Frogs’ amazing leaps due to springy tendons
PROVIDENCE, R.I. [Brown University] — Some species of frogs and many other animals are able to jump far beyond what appear to be their capabilities. The trained contestants in the frog-jumping competition in Calaveras County, Calif., come to mind, but even ordinary frogs can leap several times farther than their physiology would seem to allow.
“Muscles alone couldn’t produce jumps that good,” said Henry Astley, who studies the biomechanics of frog jumping at Brown University.
In a paper published in Biology Letters, Astley and Thomas Roberts, associate professor of biology, show that the key to frogs’ leaping lies in their stretchy tendons: Before jumping, the leg muscle shortens, loading energy into the tendon, which then recoils like a spring to propel the frog up, up and away. Even though as much as a quarter of a frog’s mass is in its legs, it would be physically incapable of jumping as far without the tendon’s services.
“In order to get truly exceptional jumping performance, you need some sort of elastic structure,” said Astley, a fourth-year graduate student in Roberts’s lab in the Department of Ecology and Evolutionary Biology.
Astley and Roberts examined jumps by the northern leopard frog (Rana pipiens), a pond frog common in the northeast United States. The pair implanted metal beads into the shin bone, ankle bone and leg muscle of four frogs and then recorded their leaps with 3-D X-ray video technology developed at Brown. The video, filmed at 500 frames per second and displaying the jump about 17 times slower than normal, tracks the changes in the leg muscle’s length and joint movement before, during and after a jump.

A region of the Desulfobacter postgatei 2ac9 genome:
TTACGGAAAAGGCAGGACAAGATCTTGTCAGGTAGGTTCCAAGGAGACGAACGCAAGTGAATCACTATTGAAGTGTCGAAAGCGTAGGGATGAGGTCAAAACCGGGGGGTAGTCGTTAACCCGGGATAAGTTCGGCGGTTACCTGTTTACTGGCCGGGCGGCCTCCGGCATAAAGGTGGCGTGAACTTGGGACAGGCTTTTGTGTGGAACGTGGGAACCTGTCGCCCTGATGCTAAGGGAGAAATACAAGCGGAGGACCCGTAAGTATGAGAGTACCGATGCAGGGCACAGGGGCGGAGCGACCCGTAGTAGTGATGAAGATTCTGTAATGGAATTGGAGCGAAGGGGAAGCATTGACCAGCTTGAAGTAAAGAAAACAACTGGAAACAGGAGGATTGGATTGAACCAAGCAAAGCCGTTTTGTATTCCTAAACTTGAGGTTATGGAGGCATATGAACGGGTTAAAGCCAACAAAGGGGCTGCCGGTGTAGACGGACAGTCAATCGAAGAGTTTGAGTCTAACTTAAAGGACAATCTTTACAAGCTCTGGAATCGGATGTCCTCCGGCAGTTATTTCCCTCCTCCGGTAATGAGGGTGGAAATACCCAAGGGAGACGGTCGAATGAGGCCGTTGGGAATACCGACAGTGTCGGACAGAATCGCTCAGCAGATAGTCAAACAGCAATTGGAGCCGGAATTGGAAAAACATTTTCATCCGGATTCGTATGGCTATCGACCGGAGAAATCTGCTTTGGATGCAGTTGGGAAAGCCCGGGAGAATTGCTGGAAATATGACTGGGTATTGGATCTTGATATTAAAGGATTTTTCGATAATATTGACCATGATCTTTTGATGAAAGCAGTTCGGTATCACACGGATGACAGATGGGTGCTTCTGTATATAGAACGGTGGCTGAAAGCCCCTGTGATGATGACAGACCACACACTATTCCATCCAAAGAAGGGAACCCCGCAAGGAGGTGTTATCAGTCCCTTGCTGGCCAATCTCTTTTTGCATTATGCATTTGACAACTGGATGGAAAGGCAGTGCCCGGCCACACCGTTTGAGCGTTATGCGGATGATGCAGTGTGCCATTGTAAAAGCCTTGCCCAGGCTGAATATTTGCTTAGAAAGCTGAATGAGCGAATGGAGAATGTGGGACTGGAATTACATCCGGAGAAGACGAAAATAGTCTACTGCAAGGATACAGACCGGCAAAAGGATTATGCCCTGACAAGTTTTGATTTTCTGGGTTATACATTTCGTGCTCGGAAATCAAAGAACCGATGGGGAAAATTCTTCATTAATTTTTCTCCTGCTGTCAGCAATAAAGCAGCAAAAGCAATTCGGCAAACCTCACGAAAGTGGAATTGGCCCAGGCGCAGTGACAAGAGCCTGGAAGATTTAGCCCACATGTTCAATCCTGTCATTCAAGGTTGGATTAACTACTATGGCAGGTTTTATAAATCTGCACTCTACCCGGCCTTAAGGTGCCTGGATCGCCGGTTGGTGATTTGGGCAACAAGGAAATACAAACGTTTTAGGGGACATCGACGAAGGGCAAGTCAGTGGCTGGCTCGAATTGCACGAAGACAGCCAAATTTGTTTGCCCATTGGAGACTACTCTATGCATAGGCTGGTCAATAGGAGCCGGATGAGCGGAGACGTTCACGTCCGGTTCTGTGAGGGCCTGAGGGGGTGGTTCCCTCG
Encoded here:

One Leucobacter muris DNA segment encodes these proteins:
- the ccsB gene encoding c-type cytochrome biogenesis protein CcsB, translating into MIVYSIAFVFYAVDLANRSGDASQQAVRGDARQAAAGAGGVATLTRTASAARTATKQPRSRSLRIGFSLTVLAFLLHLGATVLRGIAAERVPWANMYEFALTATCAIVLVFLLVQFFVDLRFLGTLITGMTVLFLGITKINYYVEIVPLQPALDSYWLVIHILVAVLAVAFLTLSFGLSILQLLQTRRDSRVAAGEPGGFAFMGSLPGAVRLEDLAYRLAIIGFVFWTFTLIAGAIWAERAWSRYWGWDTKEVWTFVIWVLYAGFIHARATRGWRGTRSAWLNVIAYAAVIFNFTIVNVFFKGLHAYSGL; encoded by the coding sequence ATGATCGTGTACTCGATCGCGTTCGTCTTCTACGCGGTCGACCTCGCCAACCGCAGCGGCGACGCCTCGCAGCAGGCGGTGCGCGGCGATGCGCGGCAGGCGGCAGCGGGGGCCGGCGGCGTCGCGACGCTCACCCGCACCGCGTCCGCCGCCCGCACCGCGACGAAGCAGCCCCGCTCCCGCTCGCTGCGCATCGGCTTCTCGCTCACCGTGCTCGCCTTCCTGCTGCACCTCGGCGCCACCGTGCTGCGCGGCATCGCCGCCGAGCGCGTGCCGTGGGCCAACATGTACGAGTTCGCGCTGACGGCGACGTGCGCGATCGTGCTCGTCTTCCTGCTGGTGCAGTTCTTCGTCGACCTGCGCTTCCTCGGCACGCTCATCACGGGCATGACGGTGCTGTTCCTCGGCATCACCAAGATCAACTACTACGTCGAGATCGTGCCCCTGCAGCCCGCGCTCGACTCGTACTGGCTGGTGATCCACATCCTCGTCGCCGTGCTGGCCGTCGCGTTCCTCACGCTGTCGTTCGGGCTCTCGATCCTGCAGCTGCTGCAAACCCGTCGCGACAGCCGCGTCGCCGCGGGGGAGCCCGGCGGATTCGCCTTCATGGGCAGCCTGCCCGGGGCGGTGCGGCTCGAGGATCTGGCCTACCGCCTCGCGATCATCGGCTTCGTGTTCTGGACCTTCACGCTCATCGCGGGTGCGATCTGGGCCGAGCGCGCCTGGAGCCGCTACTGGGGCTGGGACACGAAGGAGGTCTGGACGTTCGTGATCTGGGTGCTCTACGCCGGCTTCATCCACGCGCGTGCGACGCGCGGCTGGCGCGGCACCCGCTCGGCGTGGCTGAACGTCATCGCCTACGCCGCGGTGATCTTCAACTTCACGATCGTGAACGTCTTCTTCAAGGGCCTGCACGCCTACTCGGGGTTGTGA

As the frog readies itself to leap, its calf muscle shortens. After about 100 milliseconds, the calf muscle stops moving, and the energy has been fully loaded into the stretched tendon. At the moment the frog jumps, the tendon, which wraps around the ankle bone, releases its energy, much like a catapult or archer’s bow, causing a very rapid extension of the ankle joint that propels the frog forward. The entire jump — from preparation to leap — lasts about a fifth of a second, the experiments showed. Other frog species jump much faster.
“It’s the first time we’ve really gotten the inner workings, that we’ve put all the pieces (to frog jumping) together,” Astley said. “We now have a clearer idea what’s going on.”
How the tendons, muscles and joints work in frog jumping may help explain how other animals are such head-scratching leapers — invertebrates like the humble flea or the grasshopper or vertebrates like guinea fowl and bush babies.
“Frogs are interesting in their own right, but we are also confident that this study gives us insight into how muscles and tendons work together in animal movement,” said Roberts. “Other studies have presented evidence for an elastic mechanism, but Henry’s gives us the first glimpse of how it actually works.“
The National Science Foundation funded the research.